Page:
Re-Animator was a splattery, campy take on Frankenstein for the eighties. The next logical step was to follow in the original monster’s hobnail boot prints and bring some female energy to Herbert West’s attempts to reanimate dead tissue. And so, Brian Yuzna, who’d produced Re-Animator and was now directing too, gave us Bride of Re-Animator in 1990. The predecessor’s zany humor and absurd gore attracted an adoring cult that could only be appeased by an escalation of such elements, and Bride delivered that while also paying very explicit homage to Bride of Frankenstein. West (king of low-key looniness Jeffrey Combs) is Dr. Pretorius to Dan Cain’s (Bruce Abbott) Henry Frankenstein, constantly luring Cain away from normalcy and into the batshit-nuts realm of corpse reanimation. Cain can’t resist resuming the experiments when West reveals that he possesses the heart of Cain’s girlfriend from the first movie and intends to put it in a new body of his own making. Kathleen Kinmont is the head and pilot of that body, and the actress clearly studied Elsa Lanchester’s performance. She gets an A+ for recapturing the more famous bride’s jerky movements and innate pathos.
The rudimentary plot Bride of Re-Animator —directly reanimated from an original idea for Bride of Frankenstein that would have found Elizabeth Frankenstein murdered and her heart placed in Elsa Lanchester’s body—is mostly an excuse for Yuzna and his special effects team to indulge in all sorts of monstery mayhem. There’s a sort of spider creature assembled from an eyeball and fingers, a group of cackling zombies, dog and bat parts mixed-and-matched with human bits, and some seriously nasty gore that necessitated two cuts of the movie. Both are included on Arrow Video’s new Bride of Re-Animator blu-ray. The unrated version lingers on several gore scenes a little longer than the R-rated one does, but the trajectory and running times of both films are identical. Bride of Re-Animator may be a slab of cheap-o exploitation, but it’s a great-looking one, and Arrow presents it with rich color and organic fidelity, though there are a few elements from the uncensored cut that look washed out (they only constitute seconds of the movie, so don’t fret too much about that). I’ve read that there were some audio problems with Capelight’s previous blu-ray edition of Bride, but there are no such issues with Arrow’s.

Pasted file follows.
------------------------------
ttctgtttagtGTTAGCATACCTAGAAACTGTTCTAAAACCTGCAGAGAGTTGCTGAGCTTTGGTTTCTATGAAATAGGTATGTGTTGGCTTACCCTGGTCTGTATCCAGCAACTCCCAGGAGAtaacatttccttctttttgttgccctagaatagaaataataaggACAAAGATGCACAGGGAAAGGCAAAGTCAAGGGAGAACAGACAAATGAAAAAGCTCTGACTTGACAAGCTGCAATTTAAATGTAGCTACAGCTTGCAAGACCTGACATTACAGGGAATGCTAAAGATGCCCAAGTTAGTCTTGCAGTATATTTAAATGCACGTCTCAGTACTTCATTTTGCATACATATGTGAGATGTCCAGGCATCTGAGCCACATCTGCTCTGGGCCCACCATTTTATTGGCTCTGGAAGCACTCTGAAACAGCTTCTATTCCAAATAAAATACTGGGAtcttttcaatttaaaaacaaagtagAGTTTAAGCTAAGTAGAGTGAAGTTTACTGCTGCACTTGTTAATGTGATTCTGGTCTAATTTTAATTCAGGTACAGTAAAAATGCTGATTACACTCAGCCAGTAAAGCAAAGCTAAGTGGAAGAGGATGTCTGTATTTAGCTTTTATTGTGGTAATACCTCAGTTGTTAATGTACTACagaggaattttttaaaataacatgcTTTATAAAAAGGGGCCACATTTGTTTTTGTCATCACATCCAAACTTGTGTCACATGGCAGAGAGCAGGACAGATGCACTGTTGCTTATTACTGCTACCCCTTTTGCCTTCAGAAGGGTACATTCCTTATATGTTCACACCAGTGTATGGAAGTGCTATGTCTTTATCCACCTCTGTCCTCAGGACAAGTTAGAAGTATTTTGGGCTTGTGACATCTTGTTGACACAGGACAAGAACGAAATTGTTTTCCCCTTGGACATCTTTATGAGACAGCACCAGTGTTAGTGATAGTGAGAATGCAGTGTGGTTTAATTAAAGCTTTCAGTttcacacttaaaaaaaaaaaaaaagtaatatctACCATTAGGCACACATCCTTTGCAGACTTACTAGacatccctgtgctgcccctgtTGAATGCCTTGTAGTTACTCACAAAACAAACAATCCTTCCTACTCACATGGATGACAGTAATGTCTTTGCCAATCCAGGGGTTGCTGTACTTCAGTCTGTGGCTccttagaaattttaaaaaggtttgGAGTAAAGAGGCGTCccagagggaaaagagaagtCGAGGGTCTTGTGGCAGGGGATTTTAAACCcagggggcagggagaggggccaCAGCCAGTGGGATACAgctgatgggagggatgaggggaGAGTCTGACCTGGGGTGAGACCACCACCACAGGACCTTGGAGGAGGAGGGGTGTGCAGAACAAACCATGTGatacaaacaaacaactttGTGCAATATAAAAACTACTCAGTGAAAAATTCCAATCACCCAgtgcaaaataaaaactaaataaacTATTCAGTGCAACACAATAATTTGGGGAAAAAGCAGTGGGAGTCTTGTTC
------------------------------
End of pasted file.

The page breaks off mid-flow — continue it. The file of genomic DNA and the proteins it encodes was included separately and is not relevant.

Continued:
Supplements include three audio commentaries that find Yuzna and the special effects team providing insight into their film’s inspirations and production and Combs and Abbott just having a ball rewatching the thing, as well as an hour of new and archival video content. “Brian Yuzna Remembers” gives the filmmaker the opportunity to discuss his movie on camera for ten minutes, while “Splatter Masters” allots fifteen minutes for the special effects team to do the same. The archival stuff includes a vintage making-of featurette, a deleted scene captured from behind the scenes that brings back Cain’s girlfriend but settles for a Barbara Crampton lookalike, and the cast and crew discussing another deleted scenes to still-photo accompaniment. All of this is very nice treatment for an often-underappreciated episode in one of the very, very few horror franchises that’s actually worth a damn.